Niyazova summed up the situation, saying, “There are no other countries where forced labor is a state policy and that means that forced labor will stop in Uzbekistan when Uzbek authorities stop forcing people to go to the fields.”

The Majlis went deeper into these topics and other issues surrounding the use of force labor in the cotton fields of Central Asia.

Majlis Podcast: Uzbekistan And The State Cotton Plantation
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The views expressed in this podcast do not necessarily reflect the views of RFE/RL.

Infrastructure is seen on D Island, the main processing hub at the Kashagan offshore oil field in the Caspian Sea.

Production at Kazakhstan's enormous Kashagan oil and natural-gas field has started again. Already more than a decade behind schedule, and billions of dollars overbudget, the project once seen as Kazakhstan's ticket to El Dorado is now just hoping to alleviate some of the economic pain the country is experiencing and break even before too many more years pass.

Kazakh Energy Minister Kanat Bozumbaev announced on October 12 that the flow of oil from the Caspian Sea field had reached a total of 90,000 barrels per day, from four wells. Bozumbaev added that the Bolashak oil refinery was already receiving oil from the field and shareholders in the project would be announcing the first contracts in coming days.

Bozumbaev said commercial flows of oil were expected by the end of this month.

While that is good news, there are probably more than a few people who still have their fingers crossed hoping nothing else goes wrong at Kashagan, which has proven to be something of a cursed project.

Kashagan started production in September 2013, about eight years behind schedule, but was quickly shut down when leaks were detected in the pipelines running from the site, some 90 kilometers off Kazakhstan's coast, to the mainland.

Initial efforts to correct the problem proved futile as it became apparent that toxic gas in the pipeline had corroded the pipelines, necessitating the total replacement of both pipelines with more expensive nickel-based alloy pipes.

In the wake of the failure, Pierre Oliphant, the managing director of the North Caspian Operating Company (NCOC), resigned. Kazakhstan's government made clear that the consortium was responsible for the cost of replacing the pipelines.

State oil and gas company KazMunaiGaz quickly shed its 16.81 percent stake in the consortium, giving half of it to a subsidiary, KMG Kashagan BV, and the other half to Kazakhstan's Samruk-Kazyna sovereign wealth fund.

Losses from the three-year delay in production at Kashagan are estimated to run into the billions of dollars. That could be added to the cost overruns already incurred. The project was originally expected to cost some $38 billion but that figure has shot up to at least $53 billion, and according to some estimates, could eventually be more than $100 billion.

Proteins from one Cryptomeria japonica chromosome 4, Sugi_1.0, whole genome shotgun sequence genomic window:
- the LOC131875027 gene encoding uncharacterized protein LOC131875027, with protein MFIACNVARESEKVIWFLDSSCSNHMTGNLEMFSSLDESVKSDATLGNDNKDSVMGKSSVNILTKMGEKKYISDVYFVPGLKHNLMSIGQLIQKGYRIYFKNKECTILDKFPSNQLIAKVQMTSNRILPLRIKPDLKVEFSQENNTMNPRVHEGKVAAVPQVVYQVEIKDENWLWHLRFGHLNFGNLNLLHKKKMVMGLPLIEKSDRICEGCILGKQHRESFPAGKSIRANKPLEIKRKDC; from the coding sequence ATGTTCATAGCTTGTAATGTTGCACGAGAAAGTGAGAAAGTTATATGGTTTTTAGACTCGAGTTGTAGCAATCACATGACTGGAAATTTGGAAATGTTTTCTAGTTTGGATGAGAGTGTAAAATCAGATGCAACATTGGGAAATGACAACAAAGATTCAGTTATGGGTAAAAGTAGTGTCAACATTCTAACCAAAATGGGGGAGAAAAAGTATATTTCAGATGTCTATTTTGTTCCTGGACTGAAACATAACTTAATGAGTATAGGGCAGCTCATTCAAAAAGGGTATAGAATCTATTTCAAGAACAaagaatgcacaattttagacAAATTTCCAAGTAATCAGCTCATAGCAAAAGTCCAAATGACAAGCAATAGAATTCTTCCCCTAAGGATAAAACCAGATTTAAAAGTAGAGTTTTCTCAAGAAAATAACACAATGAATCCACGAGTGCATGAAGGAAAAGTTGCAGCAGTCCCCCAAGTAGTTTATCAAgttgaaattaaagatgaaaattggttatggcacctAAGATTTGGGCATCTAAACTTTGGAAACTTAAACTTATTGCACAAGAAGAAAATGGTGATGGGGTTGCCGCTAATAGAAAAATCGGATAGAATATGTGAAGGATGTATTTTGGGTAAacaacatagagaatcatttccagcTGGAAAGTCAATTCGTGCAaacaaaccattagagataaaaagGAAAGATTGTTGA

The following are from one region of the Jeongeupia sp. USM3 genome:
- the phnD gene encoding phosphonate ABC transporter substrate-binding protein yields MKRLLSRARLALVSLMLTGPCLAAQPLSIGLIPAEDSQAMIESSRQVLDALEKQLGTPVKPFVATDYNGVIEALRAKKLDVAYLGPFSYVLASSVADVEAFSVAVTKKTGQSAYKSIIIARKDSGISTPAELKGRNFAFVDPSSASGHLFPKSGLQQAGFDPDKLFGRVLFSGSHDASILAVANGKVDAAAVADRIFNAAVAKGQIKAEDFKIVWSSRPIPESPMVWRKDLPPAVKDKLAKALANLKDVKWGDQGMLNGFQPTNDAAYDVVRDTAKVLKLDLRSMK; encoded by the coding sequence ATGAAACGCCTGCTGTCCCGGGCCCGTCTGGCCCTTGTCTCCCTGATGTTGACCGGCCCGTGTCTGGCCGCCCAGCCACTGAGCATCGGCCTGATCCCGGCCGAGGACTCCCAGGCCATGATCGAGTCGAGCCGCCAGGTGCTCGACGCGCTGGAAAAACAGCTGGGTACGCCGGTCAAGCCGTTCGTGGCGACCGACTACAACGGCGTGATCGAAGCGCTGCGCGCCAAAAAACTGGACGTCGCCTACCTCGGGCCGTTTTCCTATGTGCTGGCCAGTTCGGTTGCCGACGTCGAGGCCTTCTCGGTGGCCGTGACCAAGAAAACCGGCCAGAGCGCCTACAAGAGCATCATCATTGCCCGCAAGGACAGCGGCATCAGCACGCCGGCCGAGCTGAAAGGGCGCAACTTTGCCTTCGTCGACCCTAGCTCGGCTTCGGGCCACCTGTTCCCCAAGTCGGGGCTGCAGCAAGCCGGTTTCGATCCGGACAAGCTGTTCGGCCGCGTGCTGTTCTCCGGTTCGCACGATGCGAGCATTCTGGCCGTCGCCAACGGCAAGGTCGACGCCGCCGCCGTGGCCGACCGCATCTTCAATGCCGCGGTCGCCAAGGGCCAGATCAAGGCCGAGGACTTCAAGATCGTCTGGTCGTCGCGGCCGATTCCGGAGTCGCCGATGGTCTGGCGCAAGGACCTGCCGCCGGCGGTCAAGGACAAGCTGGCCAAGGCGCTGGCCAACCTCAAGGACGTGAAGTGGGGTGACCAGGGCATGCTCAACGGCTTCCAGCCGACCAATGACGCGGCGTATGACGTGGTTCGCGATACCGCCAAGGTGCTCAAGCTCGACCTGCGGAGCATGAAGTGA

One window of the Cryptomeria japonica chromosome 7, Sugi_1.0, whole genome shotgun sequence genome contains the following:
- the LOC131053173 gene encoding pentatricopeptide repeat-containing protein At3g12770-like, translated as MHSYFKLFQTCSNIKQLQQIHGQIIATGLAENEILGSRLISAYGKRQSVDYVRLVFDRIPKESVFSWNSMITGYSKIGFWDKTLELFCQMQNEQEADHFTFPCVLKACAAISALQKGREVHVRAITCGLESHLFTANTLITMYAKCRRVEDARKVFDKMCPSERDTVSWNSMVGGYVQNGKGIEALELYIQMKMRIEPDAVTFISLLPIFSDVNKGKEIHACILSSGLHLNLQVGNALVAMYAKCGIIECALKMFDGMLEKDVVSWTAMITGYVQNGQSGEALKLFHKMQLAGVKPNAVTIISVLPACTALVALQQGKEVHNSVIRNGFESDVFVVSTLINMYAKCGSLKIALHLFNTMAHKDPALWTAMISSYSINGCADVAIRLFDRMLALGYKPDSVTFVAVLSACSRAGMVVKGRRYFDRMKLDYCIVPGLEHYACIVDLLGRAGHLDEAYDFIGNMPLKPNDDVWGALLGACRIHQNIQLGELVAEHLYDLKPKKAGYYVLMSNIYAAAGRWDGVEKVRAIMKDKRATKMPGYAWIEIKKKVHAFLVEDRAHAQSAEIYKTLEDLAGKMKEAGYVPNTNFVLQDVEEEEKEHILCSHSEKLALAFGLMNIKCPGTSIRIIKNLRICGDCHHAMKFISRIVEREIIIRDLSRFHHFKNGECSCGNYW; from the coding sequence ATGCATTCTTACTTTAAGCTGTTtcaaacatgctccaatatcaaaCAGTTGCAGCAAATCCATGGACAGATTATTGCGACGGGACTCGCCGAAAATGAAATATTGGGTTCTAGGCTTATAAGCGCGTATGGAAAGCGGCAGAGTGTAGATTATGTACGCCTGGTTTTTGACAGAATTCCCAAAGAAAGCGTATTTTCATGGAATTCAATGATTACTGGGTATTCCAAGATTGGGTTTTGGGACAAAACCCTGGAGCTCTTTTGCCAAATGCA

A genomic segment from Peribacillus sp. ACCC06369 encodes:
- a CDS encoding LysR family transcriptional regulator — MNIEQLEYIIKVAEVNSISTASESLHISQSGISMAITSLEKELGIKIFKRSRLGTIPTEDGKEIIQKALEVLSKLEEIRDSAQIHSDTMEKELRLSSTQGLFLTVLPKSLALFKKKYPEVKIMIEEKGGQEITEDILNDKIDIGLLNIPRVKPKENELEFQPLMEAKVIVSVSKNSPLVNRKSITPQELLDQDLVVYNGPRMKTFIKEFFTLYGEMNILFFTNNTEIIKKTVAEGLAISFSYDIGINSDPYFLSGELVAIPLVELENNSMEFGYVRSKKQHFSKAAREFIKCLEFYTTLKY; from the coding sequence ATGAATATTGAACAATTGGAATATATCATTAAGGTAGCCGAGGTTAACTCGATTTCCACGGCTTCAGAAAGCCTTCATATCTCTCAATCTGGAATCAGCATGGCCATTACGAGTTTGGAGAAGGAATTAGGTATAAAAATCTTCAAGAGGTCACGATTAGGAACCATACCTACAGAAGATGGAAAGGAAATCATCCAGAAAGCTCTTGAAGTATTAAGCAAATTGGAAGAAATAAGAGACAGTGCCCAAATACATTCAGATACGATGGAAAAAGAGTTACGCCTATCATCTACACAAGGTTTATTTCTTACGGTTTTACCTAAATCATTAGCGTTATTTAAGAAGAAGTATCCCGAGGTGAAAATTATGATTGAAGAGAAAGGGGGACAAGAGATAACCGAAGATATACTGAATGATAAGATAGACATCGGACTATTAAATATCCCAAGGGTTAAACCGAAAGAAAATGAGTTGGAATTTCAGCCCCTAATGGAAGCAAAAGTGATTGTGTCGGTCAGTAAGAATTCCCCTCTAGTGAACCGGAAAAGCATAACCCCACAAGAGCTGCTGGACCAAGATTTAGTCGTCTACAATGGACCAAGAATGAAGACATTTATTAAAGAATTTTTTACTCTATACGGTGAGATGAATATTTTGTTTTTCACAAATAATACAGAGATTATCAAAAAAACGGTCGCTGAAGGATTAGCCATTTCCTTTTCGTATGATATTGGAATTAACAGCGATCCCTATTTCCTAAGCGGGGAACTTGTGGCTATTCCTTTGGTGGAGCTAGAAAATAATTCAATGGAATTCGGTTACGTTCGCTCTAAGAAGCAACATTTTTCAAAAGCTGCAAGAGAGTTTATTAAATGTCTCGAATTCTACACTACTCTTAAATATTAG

Kashagan is the biggest oil discovery since Prudhoe Bay in Alaska in 1968 and Russia's Priobskoye North field in 1982. Kashagan is believed to contain 13 billion barrels of recoverable crude oil. The NCOC says there could be as much as 38 billion barrels of oil there, and further exploration and improved technology could add to the current figure for recoverable oil.

Kashagan is also estimated to contain some 1 trillion cubic meters of natural gas.

Italy's Eni, the NCOC partner currently managing Kashagan, says oil production should reach some 230,000 barrels per day (bpd) by the end of 2016 and rise to some 370,000 bpd by mid-2017.

However, in September the Bloomberg news agency quoted Samuel Lussac, research manager in Russia for the U.K. consulting firm Wood Mackenzie, as saying, "We don't expect Kashagan Phase 1 to produce more than 300,000 bpd until the early 2020s."

Even if Kashagan reaches more optimistic production forecasts, many analysts believe the project has already missed its prime window of opportunity. With oil prices at less than half what they were just a few years ago, there is speculation Kashagan may no longer be profitable.

However, 17 years into the project the consortium has no choice but to go ahead, if for no other reason than to recoup the investment already made.

Kazakhstan's government, on the other hand, is assured of seeing some profit from the project, though again, not the large amounts Astana was counting on seeing just a few years back.

The NCOC is made up of Agip Caspian Sea, U.S. company ExxonMobil, France's Total EP, and Royal Dutch Shell, each with 16.81 percent stakes; KMG Kashagan and Samruk Kazyna with 8.4 percent each; the China National Petroleum Corporation with 8.33 percent; and Japan's Inpex with 7.56 percent.

RFE/RL Kazakh Service correspondent Yerzhan Karabek contributed to this report

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About This Blog

Qishloq Ovozi is a blog by RFE/RL Central Asia specialist Bruce Pannier that aims to look at the events that are shaping Central Asia and its respective countries, connect some of the dots to shed light on why those processes are occurring, and identify the agents of change.

Bruce Pannier
Bruce Pannier

Content draws on the extensive knowledge and contacts of RFE/RL's Central Asian services but also allow scholars in the West, particularly younger scholars who will be tomorrow’s experts on the region, opportunities to share their views on the evolving situation at this Eurasian crossroad.

The name means "Village Voice" in Uzbek. But don't be fooled, Qishloq Ovozi is about all of Central Asia.